At the end of May, National Bureau of Statistics published the demand structure of GDP for 2018. China’s evolution towards a consumption-driven economy seems to be making slow, if any, progress. Fixed investment, which corresponded to an astronomical 43 % of GDP last year, grew slightly. Both private consumption (39 % of GDP) and public consumption (15 %) also increased their shares of GDP slightly. The GDP share of net exports of goods and services fell below 1 %.
China’s ratio of fixed investment to GDP is remarkable by any measure. Similar ratios are only temporarily seen is small developing countries and more persistently in unusual economies like Bhutan. During Japan’s rapid development in 1960–1990, the ratio of fixed investment to GDP averaged slightly more than 30 %, reaching a peak of just over 36 % in the 1970s.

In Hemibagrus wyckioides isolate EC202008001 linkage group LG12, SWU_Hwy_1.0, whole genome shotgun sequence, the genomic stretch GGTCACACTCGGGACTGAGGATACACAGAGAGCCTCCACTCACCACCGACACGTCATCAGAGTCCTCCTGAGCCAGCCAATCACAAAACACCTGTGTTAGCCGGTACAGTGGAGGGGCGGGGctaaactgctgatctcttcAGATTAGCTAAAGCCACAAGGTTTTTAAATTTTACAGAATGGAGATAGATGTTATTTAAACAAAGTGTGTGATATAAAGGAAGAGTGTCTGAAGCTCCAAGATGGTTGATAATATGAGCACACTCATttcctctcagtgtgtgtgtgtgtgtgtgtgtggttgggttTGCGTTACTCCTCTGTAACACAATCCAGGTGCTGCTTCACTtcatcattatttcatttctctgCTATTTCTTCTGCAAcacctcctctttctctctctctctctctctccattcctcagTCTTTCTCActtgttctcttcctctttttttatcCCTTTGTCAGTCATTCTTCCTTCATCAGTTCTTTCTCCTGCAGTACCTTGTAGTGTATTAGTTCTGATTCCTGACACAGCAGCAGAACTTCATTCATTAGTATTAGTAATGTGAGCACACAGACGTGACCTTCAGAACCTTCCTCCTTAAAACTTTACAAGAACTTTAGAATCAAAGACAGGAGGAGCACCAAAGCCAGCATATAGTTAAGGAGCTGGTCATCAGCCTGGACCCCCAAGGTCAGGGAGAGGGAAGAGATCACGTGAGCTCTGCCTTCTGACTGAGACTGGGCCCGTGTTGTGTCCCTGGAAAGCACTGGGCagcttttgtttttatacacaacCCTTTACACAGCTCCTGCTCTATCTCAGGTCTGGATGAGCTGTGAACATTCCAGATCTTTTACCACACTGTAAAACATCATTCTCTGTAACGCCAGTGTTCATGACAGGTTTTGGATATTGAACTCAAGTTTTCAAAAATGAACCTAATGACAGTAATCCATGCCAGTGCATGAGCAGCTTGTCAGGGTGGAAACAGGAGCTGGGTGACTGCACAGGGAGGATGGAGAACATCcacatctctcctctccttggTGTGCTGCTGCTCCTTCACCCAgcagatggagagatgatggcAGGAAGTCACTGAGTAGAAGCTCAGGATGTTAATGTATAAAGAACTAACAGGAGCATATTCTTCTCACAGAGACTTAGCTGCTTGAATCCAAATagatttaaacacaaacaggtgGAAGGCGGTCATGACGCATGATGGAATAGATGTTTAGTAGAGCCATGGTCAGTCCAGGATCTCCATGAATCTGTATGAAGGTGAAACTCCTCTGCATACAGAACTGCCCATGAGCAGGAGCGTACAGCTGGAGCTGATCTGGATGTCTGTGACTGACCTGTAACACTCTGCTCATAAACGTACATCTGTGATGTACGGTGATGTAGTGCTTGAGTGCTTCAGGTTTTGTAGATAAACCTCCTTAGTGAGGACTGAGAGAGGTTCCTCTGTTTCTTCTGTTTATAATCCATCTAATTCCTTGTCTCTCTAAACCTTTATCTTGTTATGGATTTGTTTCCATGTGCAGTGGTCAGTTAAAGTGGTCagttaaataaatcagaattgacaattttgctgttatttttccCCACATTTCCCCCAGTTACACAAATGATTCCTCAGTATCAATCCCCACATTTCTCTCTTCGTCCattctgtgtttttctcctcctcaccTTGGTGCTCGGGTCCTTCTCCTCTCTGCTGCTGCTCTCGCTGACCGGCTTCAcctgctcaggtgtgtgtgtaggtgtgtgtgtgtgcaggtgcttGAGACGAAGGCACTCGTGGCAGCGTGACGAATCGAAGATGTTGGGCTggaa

The size of an economy is usually measured roughly speaking either by figuring out the amount of goods and services produced (supply measure) or determining the amount of goods and services used (demand measure). China has traditionally measured the supply, while Western economies typically primarily measure the demand. Notably, the two measures of Chinese nominal GDP have begun to diverge in recent years. China’s supply-measure GDP for 2018 is 1.6 trillion yuan (nearly 2 %) larger than the demand measure, even if in principle they should be equal.
China’s evolving demand-side economic structure
Sources: China National Bureau of Statistics, CEIC and BOFIT.